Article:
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Skyler Crossman

There was an essay I once read (long lost to the internet and I have not been able to find it again) about Ender's Game specifically, and fiction novels in general, that cut very close to home.

In Ender's Game, near the end of the story the main character overcomes the great threat that the story has been building up to. Like many adventure novels, at the end Grendel is defeated, Voldemort is overcome, and Brian Robeson returns home. There's so much focus placed throughout the story, and in Ender's Game throughout the entire life of the main character, on this climax of purpose. If one grows up on this kind of narrative (and it's not a surprise that many people do- we call many of these stories "coming of age novels" after all) then it's natural to push upward towards the great challenge or obstacle in our lives.

And then the story goes on, and we don't know what to do with ourselves. Ender wins his war, then lies around on a barren asteroid with no idea what he wants to do next. Like Frodo, eventually he "sails west" out off the map we've made. What would a book written about Frodo's life after The Return of the King be like? What does a life lived after graduation or getting that big promotion or getting married look like?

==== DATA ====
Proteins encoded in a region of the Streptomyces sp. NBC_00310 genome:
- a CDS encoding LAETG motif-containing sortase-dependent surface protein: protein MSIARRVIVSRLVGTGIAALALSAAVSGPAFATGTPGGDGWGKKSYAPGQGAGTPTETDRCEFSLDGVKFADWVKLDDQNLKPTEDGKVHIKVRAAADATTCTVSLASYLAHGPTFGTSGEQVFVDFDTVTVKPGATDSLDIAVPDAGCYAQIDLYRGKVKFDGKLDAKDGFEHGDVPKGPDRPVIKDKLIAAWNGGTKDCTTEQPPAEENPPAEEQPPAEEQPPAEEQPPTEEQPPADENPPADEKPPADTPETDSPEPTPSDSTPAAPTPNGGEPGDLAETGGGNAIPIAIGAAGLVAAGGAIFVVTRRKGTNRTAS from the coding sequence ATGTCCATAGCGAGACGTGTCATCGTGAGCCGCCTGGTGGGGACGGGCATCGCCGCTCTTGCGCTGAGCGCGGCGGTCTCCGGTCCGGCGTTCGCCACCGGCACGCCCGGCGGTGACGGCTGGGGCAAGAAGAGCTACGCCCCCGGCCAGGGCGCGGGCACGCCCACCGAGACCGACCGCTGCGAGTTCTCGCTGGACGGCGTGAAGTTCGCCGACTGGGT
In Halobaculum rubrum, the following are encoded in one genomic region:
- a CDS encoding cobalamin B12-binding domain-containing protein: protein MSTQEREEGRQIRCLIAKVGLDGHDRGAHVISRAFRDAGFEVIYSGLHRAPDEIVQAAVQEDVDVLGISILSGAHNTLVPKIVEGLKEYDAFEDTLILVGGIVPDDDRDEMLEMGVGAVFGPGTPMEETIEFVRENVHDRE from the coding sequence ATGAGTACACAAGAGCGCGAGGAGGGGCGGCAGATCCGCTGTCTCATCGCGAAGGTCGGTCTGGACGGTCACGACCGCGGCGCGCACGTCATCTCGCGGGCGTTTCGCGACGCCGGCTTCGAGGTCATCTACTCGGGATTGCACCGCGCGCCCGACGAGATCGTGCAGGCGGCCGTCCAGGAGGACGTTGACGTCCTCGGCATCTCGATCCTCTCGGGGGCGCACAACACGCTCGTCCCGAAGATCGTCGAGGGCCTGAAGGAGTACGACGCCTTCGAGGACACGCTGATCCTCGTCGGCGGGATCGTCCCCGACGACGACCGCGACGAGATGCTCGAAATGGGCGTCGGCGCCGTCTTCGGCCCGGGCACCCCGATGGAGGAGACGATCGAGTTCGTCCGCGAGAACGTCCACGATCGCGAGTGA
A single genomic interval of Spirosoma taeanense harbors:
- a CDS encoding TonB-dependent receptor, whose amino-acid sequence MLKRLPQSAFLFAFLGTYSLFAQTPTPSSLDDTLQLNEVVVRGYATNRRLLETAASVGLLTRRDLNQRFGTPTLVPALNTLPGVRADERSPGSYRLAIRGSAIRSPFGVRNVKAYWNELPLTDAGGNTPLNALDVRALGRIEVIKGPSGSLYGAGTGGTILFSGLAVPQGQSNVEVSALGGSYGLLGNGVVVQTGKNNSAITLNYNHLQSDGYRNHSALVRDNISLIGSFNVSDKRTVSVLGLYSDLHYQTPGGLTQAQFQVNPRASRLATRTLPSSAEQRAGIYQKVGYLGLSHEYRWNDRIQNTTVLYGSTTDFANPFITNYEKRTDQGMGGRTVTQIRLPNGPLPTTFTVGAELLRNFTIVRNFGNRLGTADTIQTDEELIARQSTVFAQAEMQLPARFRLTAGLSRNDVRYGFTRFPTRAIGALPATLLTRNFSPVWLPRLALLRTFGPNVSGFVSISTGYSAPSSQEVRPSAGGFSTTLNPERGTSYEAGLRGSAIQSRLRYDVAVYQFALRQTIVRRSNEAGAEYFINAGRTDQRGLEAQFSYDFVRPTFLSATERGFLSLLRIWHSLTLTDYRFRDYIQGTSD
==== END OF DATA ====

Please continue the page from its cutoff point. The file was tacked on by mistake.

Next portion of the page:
Meaning in life might be better thought of as food. We need it, but we there is no great feast so large that we won't need to eat again next week. Perhaps better to take our meaning in small drips and drabs, like one more brick laid in a foundation of a building you believe will be great someday.


Philip Crossman

Brick by Brick the pyramids rose. 
[they should have documented who built them, eh?] 
Do you ever embedd philosophical thoughts into the comments in your programs?
Thanks for reading my blog sky. 
Always enjoy hearing your thoughts. 

Skyler Crossman

I embed the odd apology, does that count?

"But I’ll teach the student
Who’ll manage the factory
That tempers the steel that makes colonies strong.
And I’ll write the program that runs the computer
That charts out the stars where our rockets belong."

I hear having dinner and conversation with one's son is the best source of meaning in life. I've got thoughts aplenty if you ever start running low.

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